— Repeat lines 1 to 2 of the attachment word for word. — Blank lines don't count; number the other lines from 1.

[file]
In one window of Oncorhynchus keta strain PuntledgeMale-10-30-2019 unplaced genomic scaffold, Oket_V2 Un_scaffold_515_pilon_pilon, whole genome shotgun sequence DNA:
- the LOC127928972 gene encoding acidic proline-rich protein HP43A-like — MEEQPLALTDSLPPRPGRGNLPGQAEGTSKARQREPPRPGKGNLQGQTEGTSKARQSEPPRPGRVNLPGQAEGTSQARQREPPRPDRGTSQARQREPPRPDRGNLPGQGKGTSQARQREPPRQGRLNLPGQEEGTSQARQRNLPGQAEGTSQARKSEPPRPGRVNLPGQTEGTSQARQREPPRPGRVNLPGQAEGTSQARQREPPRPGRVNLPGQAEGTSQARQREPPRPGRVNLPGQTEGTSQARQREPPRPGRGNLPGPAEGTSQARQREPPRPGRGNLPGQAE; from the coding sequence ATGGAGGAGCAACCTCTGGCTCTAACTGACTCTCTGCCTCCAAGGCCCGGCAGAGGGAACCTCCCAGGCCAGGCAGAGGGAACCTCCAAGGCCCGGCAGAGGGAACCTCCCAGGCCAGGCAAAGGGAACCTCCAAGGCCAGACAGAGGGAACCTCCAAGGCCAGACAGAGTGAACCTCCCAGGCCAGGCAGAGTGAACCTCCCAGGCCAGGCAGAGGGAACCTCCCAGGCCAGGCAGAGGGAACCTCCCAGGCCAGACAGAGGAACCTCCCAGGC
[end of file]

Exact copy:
In one window of Oncorhynchus keta strain PuntledgeMale-10-30-2019 unplaced genomic scaffold, Oket_V2 Un_scaffold_515_pilon_pilon, whole genome shotgun sequence DNA:
- the LOC127928972 gene encoding acidic proline-rich protein HP43A-like — MEEQPLALTDSLPPRPGRGNLPGQAEGTSKARQREPPRPGKGNLQGQTEGTSKARQSEPPRPGRVNLPGQAEGTSQARQREPPRPDRGTSQARQREPPRPDRGNLPGQGKGTSQARQREPPRQGRLNLPGQEEGTSQARQRNLPGQAEGTSQARKSEPPRPGRVNLPGQTEGTSQARQREPPRPGRVNLPGQAEGTSQARQREPPRPGRVNLPGQAEGTSQARQREPPRPGRVNLPGQTEGTSQARQREPPRPGRGNLPGPAEGTSQARQREPPRPGRGNLPGQAE; from the coding sequence ATGGAGGAGCAACCTCTGGCTCTAACTGACTCTCTGCCTCCAAGGCCCGGCAGAGGGAACCTCCCAGGCCAGGCAGAGGGAACCTCCAAGGCCCGGCAGAGGGAACCTCCCAGGCCAGGCAAAGGGAACCTCCAAGGCCAGACAGAGGGAACCTCCAAGGCCAGACAGAGTGAACCTCCCAGGCCAGGCAGAGTGAACCTCCCAGGCCAGGCAGAGGGAACCTCCCAGGCCAGGCAGAGGGAACCTCCCAGGCCAGACAGAGGAACCTCCCAGGC